Wales Election 2016

Welsh election: Ask the Leader - Conservatives

Ask the Leader with Andrew RT Davies

Welsh Conservative leader Andrew RT Davies faced questions from an audience in Swansea in the first of a daily series of live BBC TV election specials.

Who is he?

Andrew Robert Tudor Davies relishes his larger-than-life reputation and once described himself as "19 stone of prime Welsh beef".

When elected Welsh Tory leader in 2011, he was thought of as being on the right of the party and perhaps a little sceptical of devolution.

However, time and again he has supported more powers for the assembly, seeking the ability to cut taxes to attract business to Wales.

Mr Davies has also gone against many within his own party, most recently in a rift with the prime minister over the referendum on Europe.

While David Cameron campaigns to remain in the European Union, the Welsh Tory leader is backing Brexit.

He is also more liberal on some matters than other Tories, such as his support for gay marriage.

Question 1: I'm a Port Talbot girl born and bred, my family's business has invested more than £2m over the last 20 years. If we can do this and show commitment to Port Talbot then why can't the UK government?

Mr Davies said steel was "a vital part of our economic profile" and that politicians had to create the "space and security" for purchasers to come forward, to buy the assets as a going concern. "We cannot allow a fire sale ... we cannot allow Port Talbot Trostre, Llanwern or Shotton to shut," he said.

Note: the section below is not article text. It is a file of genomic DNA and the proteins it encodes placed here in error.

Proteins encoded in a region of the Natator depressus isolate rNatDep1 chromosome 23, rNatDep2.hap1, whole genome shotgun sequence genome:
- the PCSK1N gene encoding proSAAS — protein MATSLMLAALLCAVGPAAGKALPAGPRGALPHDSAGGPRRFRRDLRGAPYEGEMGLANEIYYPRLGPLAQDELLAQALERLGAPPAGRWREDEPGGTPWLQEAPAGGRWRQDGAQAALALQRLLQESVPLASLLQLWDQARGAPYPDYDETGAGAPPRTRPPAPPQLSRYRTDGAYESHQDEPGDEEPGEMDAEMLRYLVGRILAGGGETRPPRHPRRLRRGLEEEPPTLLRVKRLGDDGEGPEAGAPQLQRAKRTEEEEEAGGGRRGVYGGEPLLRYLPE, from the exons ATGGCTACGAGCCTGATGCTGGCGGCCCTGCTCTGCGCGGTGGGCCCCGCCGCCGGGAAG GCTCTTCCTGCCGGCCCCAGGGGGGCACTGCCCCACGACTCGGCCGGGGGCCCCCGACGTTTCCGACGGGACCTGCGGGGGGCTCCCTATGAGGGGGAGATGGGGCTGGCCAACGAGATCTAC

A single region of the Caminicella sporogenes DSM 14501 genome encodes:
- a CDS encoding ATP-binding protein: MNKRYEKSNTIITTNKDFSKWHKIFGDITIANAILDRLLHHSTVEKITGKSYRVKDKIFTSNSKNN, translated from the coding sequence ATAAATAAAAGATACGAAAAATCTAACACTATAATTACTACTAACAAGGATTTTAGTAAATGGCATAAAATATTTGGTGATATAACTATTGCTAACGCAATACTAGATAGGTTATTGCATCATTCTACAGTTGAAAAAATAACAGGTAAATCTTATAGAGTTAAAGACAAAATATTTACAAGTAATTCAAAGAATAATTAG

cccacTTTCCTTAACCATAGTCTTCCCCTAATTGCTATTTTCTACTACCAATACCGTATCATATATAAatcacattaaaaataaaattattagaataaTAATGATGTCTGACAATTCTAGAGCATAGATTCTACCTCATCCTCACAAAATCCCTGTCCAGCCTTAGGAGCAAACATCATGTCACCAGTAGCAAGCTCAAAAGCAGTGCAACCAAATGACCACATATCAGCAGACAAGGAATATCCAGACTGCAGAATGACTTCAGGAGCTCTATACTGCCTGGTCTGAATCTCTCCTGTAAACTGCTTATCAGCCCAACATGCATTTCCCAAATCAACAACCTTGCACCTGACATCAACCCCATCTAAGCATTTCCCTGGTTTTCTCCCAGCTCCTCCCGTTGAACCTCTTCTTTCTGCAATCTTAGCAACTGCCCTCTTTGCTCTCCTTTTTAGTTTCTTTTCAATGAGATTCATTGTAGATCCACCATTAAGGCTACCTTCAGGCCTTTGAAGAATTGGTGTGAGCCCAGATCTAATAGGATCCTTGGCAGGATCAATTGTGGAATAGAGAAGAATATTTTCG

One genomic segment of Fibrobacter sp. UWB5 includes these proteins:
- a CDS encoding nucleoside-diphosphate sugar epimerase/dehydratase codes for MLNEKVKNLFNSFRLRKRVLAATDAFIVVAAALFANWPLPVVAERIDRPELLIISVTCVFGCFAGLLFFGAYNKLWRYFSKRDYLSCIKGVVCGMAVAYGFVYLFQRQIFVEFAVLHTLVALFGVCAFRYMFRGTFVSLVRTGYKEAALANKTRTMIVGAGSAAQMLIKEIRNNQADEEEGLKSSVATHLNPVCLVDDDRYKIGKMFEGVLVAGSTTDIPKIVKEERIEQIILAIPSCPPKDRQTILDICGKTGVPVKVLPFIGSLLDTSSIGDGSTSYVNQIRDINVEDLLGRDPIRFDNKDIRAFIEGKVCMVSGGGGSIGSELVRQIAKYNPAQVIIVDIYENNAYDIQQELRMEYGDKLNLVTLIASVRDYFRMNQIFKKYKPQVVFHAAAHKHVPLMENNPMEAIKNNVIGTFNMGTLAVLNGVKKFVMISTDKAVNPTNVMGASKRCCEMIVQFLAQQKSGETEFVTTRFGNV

Question 2: Do you have a stake in an offshore fund?

Mr Davies promised to publish his tax returns in the next few days, but insisted: "I do not have a stake in any offshore funds whatsoever and, no, I have never, ever had a stake in an offshore fund."

Question 3: What are your plans in terms of university tuition fees?

Instead of subsidising tuition fees, Mr Davies said the Welsh Tories would pay students half their rent, having been told living costs were a bigger barrier to further study than tuition fees.

He admitted students may end up having to pay more under the Conservative plan, but claimed people with degrees went on to earn more than those without.

Mr Davies also pointed out that as someone who left school at 16, he wanted to see parity between academic and vocational education.

Question 4: You supported the nurse staffing levels bill, if you win the election will you go further and guarantee staffing levels within the NHS?

Mr Davies said the Conservatives were committed to protecting the health budget, allowing health commissioners to hire the staff they needed on wards, in surgeries and in local communities, to deliver a "well funded, well staffed, well managed NHS" that would tackle the doubling of waiting times he claimed it had seen under Labour.

Ask the Leader can be seen on BBC One Wales at 19:00 BST each day and on the BBC iPlayer.

You can also follow the programmes via social media - @walespolitics

Still to come

Tuesday 12 April - UKIP Wales leader Nathan Gill in Swansea

Wednesday 13 April - Welsh Lib Dem leader Kirsty Williams in Aberystwyth

Thursday 14 April - Plaid Cymru leader Leanne Wood in Aberystwyth

Friday 15 April - Welsh Labour leader Carwyn Jones in Llangollen

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